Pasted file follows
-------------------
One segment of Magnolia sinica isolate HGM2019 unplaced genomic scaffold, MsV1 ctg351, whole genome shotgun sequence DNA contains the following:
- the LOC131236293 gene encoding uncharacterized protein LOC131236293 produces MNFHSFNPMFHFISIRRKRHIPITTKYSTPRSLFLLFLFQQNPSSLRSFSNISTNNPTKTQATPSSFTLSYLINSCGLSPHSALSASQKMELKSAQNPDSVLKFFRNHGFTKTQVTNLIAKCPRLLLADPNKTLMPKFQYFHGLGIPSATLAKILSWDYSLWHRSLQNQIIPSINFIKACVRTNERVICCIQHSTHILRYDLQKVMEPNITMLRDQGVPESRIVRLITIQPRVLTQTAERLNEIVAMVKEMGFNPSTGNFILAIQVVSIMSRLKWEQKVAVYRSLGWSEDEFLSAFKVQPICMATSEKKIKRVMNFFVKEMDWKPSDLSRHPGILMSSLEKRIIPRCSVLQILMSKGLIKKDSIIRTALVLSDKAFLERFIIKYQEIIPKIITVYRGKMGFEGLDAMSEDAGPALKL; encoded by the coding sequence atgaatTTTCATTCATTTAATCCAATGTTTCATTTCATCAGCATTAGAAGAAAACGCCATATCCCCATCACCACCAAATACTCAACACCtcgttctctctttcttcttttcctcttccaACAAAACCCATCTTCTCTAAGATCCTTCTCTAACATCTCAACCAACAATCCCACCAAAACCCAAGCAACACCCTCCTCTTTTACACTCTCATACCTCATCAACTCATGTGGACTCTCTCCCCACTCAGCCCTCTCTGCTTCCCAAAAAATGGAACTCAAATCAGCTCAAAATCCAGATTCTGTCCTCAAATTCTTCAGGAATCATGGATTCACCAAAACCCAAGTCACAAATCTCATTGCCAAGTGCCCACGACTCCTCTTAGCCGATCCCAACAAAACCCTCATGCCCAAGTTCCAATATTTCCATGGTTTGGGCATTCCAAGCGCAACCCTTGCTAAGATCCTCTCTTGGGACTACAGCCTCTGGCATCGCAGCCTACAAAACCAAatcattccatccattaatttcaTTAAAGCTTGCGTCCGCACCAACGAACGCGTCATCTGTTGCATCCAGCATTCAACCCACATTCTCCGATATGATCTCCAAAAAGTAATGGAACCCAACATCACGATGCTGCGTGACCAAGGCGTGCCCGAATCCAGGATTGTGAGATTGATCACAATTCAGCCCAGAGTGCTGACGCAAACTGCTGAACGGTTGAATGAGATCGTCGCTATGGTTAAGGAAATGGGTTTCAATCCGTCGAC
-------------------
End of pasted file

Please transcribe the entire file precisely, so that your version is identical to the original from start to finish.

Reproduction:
One segment of Magnolia sinica isolate HGM2019 unplaced genomic scaffold, MsV1 ctg351, whole genome shotgun sequence DNA contains the following:
- the LOC131236293 gene encoding uncharacterized protein LOC131236293 produces MNFHSFNPMFHFISIRRKRHIPITTKYSTPRSLFLLFLFQQNPSSLRSFSNISTNNPTKTQATPSSFTLSYLINSCGLSPHSALSASQKMELKSAQNPDSVLKFFRNHGFTKTQVTNLIAKCPRLLLADPNKTLMPKFQYFHGLGIPSATLAKILSWDYSLWHRSLQNQIIPSINFIKACVRTNERVICCIQHSTHILRYDLQKVMEPNITMLRDQGVPESRIVRLITIQPRVLTQTAERLNEIVAMVKEMGFNPSTGNFILAIQVVSIMSRLKWEQKVAVYRSLGWSEDEFLSAFKVQPICMATSEKKIKRVMNFFVKEMDWKPSDLSRHPGILMSSLEKRIIPRCSVLQILMSKGLIKKDSIIRTALVLSDKAFLERFIIKYQEIIPKIITVYRGKMGFEGLDAMSEDAGPALKL; encoded by the coding sequence atgaatTTTCATTCATTTAATCCAATGTTTCATTTCATCAGCATTAGAAGAAAACGCCATATCCCCATCACCACCAAATACTCAACACCtcgttctctctttcttcttttcctcttccaACAAAACCCATCTTCTCTAAGATCCTTCTCTAACATCTCAACCAACAATCCCACCAAAACCCAAGCAACACCCTCCTCTTTTACACTCTCATACCTCATCAACTCATGTGGACTCTCTCCCCACTCAGCCCTCTCTGCTTCCCAAAAAATGGAACTCAAATCAGCTCAAAATCCAGATTCTGTCCTCAAATTCTTCAGGAATCATGGATTCACCAAAACCCAAGTCACAAATCTCATTGCCAAGTGCCCACGACTCCTCTTAGCCGATCCCAACAAAACCCTCATGCCCAAGTTCCAATATTTCCATGGTTTGGGCATTCCAAGCGCAACCCTTGCTAAGATCCTCTCTTGGGACTACAGCCTCTGGCATCGCAGCCTACAAAACCAAatcattccatccattaatttcaTTAAAGCTTGCGTCCGCACCAACGAACGCGTCATCTGTTGCATCCAGCATTCAACCCACATTCTCCGATATGATCTCCAAAAAGTAATGGAACCCAACATCACGATGCTGCGTGACCAAGGCGTGCCCGAATCCAGGATTGTGAGATTGATCACAATTCAGCCCAGAGTGCTGACGCAAACTGCTGAACGGTTGAATGAGATCGTCGCTATGGTTAAGGAAATGGGTTTCAATCCGTCGAC